Why the CBD Industry Needs Blockchain to Prosper

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Why the CBD Industry Needs Blockchain to Prosper

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Cannabidiol, or CBD, products have been all over the news since the federal government legalized them in December 2018. A recent Gallup poll found that one in seven American adults have tried CBD products, and 40% of those people use them for pain management. Here is why the CBD industry needs blockchain to prosper.

A proper infrastructure needs to be in place before the CBD sector can thrive.

Major League Baseball is even exploring the use of CBD products to expedite player recovery and mitigate opioid use after the death of Los Angeles Angels pitcher Tyler Skaggs. There’s just one stumbling block: tetrahydrocannabinol, more commonly known as THC.

The World Anti-Doping Agency removed CBD from its list of prohibited substances in 2018, but THC is still banned. Why? Because verifying all the ingredients in CBD products is tricky.

The Los Angeles Fox affiliate worked with TV personality Dr. Mehmet Oz to have laboratories test more than a dozen CBD products, and the results were shocking: Only one product contained the ingredients listed on its label. A separate study found that 70% of CBD products were contaminated.

If businesses and highly regulated sports want to embrace the industry, then they need peace of mind that its products are properly sourced

Blockchain can be a conduit to needed transparency.

The Wild West of CBD

CBD’s big push does create some added murkiness around compliance issues. This is especially true when federal and state governments are doing little to regulate CBD companies. These businesses sell CBD products as dietary supplements rather than medication, which means they aren’t under the purview of the FDA.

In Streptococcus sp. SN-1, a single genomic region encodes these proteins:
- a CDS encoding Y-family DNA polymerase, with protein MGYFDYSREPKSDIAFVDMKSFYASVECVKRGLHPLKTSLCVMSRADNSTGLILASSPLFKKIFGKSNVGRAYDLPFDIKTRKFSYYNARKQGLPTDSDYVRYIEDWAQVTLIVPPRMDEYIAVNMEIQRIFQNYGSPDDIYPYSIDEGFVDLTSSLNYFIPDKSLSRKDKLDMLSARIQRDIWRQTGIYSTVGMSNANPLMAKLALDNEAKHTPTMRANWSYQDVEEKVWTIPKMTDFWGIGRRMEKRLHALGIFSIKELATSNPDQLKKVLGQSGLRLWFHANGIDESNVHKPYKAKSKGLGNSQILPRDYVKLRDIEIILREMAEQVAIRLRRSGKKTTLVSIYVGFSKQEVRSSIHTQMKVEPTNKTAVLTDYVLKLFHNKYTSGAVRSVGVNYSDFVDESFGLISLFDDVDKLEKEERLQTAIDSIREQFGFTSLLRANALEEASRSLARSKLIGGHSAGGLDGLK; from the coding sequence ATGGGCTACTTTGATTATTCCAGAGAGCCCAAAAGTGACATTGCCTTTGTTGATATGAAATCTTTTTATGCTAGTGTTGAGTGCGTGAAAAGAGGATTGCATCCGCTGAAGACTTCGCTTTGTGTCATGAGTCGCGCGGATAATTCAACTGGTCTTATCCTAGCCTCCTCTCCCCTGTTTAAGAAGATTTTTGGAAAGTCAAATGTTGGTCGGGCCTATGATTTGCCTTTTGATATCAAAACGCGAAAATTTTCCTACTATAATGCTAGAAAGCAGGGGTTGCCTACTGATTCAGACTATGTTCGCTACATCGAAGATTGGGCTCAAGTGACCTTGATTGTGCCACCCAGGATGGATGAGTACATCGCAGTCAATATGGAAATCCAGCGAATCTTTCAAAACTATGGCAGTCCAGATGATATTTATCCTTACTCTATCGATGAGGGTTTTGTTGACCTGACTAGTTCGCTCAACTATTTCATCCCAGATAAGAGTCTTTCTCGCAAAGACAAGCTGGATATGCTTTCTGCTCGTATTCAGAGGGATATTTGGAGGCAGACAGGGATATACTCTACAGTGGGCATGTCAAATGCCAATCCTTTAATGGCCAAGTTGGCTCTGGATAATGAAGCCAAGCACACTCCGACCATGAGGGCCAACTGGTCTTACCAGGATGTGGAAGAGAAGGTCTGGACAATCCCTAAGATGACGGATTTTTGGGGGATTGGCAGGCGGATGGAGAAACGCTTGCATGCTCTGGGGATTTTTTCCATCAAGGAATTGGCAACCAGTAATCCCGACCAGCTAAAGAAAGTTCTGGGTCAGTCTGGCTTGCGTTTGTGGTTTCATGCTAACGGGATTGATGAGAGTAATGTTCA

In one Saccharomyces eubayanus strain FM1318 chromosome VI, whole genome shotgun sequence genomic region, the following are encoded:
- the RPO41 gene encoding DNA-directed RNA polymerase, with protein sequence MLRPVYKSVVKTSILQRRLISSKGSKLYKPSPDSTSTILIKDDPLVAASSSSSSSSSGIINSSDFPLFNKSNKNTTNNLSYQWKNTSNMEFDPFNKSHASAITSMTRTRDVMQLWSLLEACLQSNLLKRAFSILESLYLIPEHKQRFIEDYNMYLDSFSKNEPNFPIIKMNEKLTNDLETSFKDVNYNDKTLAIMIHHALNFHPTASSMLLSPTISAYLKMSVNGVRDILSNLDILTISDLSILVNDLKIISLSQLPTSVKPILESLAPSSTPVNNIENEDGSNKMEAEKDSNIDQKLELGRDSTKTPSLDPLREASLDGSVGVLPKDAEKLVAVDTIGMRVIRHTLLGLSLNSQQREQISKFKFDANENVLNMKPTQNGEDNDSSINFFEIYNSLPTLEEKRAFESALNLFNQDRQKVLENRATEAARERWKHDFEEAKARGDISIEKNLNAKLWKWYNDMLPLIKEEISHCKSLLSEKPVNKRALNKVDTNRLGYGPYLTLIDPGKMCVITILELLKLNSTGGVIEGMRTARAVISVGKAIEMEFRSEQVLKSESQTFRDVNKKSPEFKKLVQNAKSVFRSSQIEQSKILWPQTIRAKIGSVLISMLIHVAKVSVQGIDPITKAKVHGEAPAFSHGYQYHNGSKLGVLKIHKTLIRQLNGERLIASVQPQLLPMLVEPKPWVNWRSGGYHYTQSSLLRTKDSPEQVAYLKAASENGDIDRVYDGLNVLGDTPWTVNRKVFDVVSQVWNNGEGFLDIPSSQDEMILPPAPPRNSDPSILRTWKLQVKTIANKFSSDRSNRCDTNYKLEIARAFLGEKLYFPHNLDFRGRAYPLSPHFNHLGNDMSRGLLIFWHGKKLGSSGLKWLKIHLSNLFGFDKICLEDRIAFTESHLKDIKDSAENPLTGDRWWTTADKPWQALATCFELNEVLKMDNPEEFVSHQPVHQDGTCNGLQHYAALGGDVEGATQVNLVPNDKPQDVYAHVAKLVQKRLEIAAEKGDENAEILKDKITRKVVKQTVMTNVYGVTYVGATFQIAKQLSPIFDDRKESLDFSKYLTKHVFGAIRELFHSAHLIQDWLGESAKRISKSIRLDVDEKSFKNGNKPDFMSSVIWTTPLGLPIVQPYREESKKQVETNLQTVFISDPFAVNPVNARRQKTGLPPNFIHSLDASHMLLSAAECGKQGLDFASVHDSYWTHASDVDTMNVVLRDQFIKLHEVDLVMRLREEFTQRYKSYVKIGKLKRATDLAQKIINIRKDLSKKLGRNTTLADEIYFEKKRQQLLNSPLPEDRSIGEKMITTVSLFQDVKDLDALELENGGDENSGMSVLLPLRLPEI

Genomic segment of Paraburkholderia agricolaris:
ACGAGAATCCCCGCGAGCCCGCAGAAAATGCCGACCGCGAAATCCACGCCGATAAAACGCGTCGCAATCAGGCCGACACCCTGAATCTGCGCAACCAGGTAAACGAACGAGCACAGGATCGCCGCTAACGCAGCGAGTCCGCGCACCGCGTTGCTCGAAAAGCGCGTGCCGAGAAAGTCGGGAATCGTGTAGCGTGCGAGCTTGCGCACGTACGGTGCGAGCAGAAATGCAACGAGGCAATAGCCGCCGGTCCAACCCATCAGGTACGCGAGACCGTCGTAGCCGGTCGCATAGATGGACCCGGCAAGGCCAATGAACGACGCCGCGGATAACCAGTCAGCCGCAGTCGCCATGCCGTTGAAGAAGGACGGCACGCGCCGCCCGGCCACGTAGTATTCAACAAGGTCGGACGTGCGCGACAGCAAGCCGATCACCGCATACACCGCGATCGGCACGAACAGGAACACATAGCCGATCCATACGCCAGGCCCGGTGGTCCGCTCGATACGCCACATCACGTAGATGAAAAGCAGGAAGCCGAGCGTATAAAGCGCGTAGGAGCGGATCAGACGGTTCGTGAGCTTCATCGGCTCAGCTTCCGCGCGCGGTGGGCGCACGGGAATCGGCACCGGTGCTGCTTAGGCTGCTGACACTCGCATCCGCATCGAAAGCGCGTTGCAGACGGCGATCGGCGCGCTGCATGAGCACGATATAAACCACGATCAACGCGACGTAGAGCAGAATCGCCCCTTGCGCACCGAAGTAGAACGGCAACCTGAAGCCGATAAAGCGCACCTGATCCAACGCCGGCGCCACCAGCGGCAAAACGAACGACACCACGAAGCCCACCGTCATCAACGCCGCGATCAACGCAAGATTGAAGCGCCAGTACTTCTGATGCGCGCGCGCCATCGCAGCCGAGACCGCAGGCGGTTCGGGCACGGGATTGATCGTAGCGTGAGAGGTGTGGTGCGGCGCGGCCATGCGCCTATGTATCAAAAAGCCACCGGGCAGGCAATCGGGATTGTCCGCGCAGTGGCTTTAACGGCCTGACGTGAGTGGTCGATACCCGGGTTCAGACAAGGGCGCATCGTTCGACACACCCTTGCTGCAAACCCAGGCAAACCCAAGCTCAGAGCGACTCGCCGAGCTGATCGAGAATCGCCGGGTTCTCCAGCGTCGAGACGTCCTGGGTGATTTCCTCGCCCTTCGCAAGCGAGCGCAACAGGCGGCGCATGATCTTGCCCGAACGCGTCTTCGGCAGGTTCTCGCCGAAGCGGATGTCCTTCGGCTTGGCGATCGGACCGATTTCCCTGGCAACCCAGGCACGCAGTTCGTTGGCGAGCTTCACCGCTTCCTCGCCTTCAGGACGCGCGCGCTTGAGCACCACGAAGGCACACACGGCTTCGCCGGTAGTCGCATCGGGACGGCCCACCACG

Recent news, however, could widen the FDA’s oversight and put many of those companies selling CBD under a bigger microscope. The agency released a statement recently detailing its belief that, based on its research, CBD could present potentially harmful side effects to users.

The FDA’s reasoning is valid: There’s still little research out there on the effects of CBD, and the information the agency does have points to genuine concerns about the substance’s efficacy. The FDA did uphold its approval of a CBD product designed to cure two rare and severe forms of epilepsy, but it will not legalize adding CBD to foods or categorize it as a dietary supplement.

The ruling by the FDA is yet another instance to illustrate why CBD needs to be regulated by one standard ruling. The only state doing anything in that regard is Florida, which established a regulatory framework to ensure that hemp products are cultivated, processed, and sold correctly. Farms have to register the GPS coordinates of their fields, and sellers need independent laboratories to certify their products.

The uncertainty surrounding CBD regulation is one major obstacle preventing the industry from gaining more mainstream traction. The hesitance some have toward fully embracing CBD could be eased with the integration of blockchain.

It’s Time to Clear Up Confusion

Now more than ever, customers are hyper-aware of the contents and origins of the products they consume. Even if companies aren’t completely forthcoming with ingredients or production practices, customers find ways to uncover that information on their own.

For an industry like CBD, where uncertainty is almost inherent, the transparency that blockchain affords is crucial to ensure the market continues to grow.

Customers want to know that the products they’re using are safe — not testing positive for lead, arsenic, or E. coli. Implementing blockchain into the sourcing process offers transparency that benefits the entire CBD industry.

Companies need to step up in the absence of government regulations and establish industry-wide standards. Businesses can add their products to the blockchain, and third-party testing companies can then examine those products and append the results. Blockchain prevents any CBD companies from editing those reports, which preserves the integrity of the information.

There are plenty of great CBD products out there, but it’s difficult for consumers to find them. Some companies promise miracle results like cures for AIDS and cancer, which erodes public trust when those products don’t deliver. Independent verification can help combat dishonest marketing tactics.

The CBD industry has to win and maintain public trust if it wants to grow. Blockchain puts power into the hands of the people.

When consumers are able to comb through an independent database of CBD products and know that the reports have not been manipulated, then trust in the industry will grow.

CBD products have enormous potential. They may not cure cancer or AIDS, but they can play an important role in our medical system if they can get people healthy faster and relieve pain without any risk of addiction.

 

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